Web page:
Niban 7081 Clairmont Mesa Boulevard San Diego 92111 (858)268-0465 Mon-Sat 11 a.m.-2:30 p.m. and 5 p.m.-10 p.m., Sunday 4:30 p.m.-9:30 p.m.
Then there was my craving for something from underrated, more than ten yearsin the same location,consistentalways good,comfort food for Kirk also, unassuming restaurant located at the South East corner of the 163 at Claremont Mesa.The rock cod with black bean sauce ($16 if not at lunch or late night (after 9 p.m., when it is $8)) is just done right here. Lightly crisp fried fish with red and green peppers, onions and salty black bean sauce along with some red-chili heat is just what I wanted. Then again, so was the simple beef topped egg foo young ($14 at dinner, $7 at lunch or late night). That is a larger than tablespoon spoon on a very large platter. The crispy vegetable filled omelet, so simple to make (in theory) is just wonderfully flavorful, crispy and somehow addictive in flavor here. Most times, we order it just with gravy/vegetable only, because that's all I really want.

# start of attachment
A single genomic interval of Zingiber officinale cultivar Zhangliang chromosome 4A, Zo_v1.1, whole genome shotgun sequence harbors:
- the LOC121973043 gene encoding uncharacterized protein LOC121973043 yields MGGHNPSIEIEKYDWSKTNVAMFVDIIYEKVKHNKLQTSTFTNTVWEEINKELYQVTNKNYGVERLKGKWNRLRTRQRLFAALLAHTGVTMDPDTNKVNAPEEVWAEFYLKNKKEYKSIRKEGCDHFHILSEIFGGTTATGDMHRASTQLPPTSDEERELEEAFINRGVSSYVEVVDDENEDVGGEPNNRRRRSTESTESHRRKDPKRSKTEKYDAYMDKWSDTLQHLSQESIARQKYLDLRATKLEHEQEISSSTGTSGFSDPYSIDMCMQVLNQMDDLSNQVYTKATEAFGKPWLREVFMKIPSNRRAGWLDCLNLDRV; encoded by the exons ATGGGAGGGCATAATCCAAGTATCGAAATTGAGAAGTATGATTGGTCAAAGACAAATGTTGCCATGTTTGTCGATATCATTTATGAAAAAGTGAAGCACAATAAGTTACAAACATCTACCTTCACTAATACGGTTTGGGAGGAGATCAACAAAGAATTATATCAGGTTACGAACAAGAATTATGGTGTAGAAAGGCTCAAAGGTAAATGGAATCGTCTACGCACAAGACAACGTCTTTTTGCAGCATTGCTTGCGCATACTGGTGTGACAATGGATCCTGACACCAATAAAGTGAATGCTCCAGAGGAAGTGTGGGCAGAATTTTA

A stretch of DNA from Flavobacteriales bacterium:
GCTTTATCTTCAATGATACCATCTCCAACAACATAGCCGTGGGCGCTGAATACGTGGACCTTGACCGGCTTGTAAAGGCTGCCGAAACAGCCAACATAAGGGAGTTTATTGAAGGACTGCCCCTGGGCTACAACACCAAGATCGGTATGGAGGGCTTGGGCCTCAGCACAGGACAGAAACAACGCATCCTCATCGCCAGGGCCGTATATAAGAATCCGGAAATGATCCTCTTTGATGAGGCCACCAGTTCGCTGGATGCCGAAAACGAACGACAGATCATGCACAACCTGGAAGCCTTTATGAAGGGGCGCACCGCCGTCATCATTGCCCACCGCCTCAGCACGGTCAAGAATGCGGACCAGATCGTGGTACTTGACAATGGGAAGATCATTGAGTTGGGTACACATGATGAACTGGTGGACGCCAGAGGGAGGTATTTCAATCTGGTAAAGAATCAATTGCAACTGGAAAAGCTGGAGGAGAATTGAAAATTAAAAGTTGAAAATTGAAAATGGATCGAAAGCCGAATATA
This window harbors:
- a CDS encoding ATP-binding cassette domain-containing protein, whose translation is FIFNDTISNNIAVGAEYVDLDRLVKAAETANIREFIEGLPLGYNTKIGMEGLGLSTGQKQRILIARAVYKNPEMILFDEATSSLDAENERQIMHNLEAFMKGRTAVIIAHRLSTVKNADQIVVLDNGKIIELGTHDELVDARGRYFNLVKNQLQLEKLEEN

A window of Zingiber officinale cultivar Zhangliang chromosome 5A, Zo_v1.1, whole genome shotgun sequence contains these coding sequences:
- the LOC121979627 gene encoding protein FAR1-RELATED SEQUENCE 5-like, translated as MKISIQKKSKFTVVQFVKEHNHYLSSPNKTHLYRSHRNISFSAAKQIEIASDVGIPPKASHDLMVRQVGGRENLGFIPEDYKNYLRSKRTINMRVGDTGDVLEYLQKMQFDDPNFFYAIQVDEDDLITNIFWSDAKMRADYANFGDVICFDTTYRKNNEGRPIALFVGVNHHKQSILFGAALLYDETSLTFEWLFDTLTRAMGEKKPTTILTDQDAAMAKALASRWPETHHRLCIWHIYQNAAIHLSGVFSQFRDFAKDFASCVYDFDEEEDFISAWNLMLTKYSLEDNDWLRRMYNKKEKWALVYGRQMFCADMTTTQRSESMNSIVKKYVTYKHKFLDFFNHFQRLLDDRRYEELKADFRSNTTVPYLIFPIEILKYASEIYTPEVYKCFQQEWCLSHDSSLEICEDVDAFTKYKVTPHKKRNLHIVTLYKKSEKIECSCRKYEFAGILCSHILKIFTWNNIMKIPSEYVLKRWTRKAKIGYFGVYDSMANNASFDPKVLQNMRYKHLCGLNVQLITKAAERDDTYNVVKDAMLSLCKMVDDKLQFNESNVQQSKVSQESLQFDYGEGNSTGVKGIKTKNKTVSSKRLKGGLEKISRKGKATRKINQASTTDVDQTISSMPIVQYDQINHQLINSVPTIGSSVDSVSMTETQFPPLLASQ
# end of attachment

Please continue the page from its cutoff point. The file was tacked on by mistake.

Golden City 5375 Kearny Villa (at Claremont Mesa) 92111 (858) 565-6682 open daily 11 a.m.-midnight website
Thank you for stopping to read this blog, mmm-yoso!!! Kirk is still working long days. Ed (from Yuma) is also really busy with appointments and things retired folks do. Cathy only has classes to take, so there is free time for her to write about some meals.
There are two main eat-in areas ( as well as a nice outdoor space). The menu is filled with photos.
We usually try a different hot tea each visit. So far, our favorite has also been the osmanthus, a light colored, fragrant, deep flavored tea ($6.99 for this pot) I want to say the flavor is a fruity black...not that there is fruit added, just the leaves have that background flavor of peaches. The shredded pork plate ($10.25) comes with the large portion of tea flavored pork, rice and the (daily changing) three sides: one hot and two cold this time. The cabbage and green beans had a light pickled flavor and the corn had more of a tea/tannin/brisk taste. All were complimentary to the meat.